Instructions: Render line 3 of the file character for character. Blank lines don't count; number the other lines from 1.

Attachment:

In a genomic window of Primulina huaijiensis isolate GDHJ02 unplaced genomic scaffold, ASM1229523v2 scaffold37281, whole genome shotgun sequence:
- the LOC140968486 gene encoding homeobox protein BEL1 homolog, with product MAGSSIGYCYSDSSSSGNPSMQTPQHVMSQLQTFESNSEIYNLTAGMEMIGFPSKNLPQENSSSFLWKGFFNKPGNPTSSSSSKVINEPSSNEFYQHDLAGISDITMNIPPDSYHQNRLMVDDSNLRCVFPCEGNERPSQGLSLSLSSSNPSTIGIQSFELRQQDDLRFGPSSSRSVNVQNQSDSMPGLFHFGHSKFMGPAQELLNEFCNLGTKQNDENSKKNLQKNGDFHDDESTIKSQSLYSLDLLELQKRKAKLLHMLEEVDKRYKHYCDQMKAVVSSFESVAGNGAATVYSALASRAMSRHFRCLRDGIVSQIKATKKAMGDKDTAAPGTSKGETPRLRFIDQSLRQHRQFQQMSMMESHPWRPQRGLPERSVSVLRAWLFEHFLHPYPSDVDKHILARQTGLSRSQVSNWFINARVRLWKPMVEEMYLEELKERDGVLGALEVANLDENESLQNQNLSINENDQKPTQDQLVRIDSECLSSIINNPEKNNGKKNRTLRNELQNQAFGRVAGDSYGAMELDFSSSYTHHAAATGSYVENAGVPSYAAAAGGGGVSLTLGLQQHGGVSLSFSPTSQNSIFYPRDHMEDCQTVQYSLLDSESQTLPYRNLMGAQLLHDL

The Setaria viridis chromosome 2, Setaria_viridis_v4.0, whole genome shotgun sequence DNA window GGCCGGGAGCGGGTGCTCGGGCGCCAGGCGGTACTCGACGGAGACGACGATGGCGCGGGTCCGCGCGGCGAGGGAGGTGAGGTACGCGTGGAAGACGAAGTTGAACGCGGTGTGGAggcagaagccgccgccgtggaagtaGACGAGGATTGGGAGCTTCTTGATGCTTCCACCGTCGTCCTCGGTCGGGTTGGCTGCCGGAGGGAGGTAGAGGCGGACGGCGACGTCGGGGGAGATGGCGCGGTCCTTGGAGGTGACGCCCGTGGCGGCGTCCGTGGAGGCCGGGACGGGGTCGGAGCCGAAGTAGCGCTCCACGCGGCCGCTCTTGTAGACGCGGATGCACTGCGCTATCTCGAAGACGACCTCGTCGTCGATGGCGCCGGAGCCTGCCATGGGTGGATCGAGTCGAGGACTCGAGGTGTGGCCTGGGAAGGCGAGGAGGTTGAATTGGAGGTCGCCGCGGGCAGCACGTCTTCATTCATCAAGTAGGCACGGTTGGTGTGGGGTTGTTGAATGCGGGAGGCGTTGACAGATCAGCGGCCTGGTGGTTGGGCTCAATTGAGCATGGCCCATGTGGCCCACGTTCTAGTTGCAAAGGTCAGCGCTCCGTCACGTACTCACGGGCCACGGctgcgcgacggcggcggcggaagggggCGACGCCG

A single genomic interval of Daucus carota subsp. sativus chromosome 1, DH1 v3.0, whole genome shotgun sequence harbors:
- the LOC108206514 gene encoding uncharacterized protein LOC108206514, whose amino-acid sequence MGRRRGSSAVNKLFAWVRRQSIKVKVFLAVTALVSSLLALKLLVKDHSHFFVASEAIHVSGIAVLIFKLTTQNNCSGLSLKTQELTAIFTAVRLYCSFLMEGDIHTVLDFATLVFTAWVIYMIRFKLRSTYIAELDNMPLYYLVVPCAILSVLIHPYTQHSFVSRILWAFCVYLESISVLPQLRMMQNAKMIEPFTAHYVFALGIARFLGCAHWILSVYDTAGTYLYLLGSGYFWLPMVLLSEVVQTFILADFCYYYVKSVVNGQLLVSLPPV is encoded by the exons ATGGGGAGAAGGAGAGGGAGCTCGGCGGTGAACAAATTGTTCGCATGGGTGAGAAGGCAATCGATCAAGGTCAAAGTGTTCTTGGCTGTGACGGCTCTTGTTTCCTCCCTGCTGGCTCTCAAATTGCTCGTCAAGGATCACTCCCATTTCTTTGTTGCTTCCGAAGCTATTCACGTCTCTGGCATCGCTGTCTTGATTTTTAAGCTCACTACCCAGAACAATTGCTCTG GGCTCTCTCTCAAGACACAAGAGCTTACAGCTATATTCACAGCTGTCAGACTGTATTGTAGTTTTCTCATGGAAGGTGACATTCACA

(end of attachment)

The Setaria viridis chromosome 2, Setaria_viridis_v4.0, whole genome shotgun sequence DNA window GGCCGGGAGCGGGTGCTCGGGCGCCAGGCGGTACTCGACGGAGACGACGATGGCGCGGGTCCGCGCGGCGAGGGAGGTGAGGTACGCGTGGAAGACGAAGTTGAACGCGGTGTGGAggcagaagccgccgccgtggaagtaGACGAGGATTGGGAGCTTCTTGATGCTTCCACCGTCGTCCTCGGTCGGGTTGGCTGCCGGAGGGAGGTAGAGGCGGACGGCGACGTCGGGGGAGATGGCGCGGTCCTTGGAGGTGACGCCCGTGGCGGCGTCCGTGGAGGCCGGGACGGGGTCGGAGCCGAAGTAGCGCTCCACGCGGCCGCTCTTGTAGACGCGGATGCACTGCGCTATCTCGAAGACGACCTCGTCGTCGATGGCGCCGGAGCCTGCCATGGGTGGATCGAGTCGAGGACTCGAGGTGTGGCCTGGGAAGGCGAGGAGGTTGAATTGGAGGTCGCCGCGGGCAGCACGTCTTCATTCATCAAGTAGGCACGGTTGGTGTGGGGTTGTTGAATGCGGGAGGCGTTGACAGATCAGCGGCCTGGTGGTTGGGCTCAATTGAGCATGGCCCATGTGGCCCACGTTCTAGTTGCAAAGGTCAGCGCTCCGTCACGTACTCACGGGCCACGGctgcgcgacggcggcggcggaagggggCGACGCCG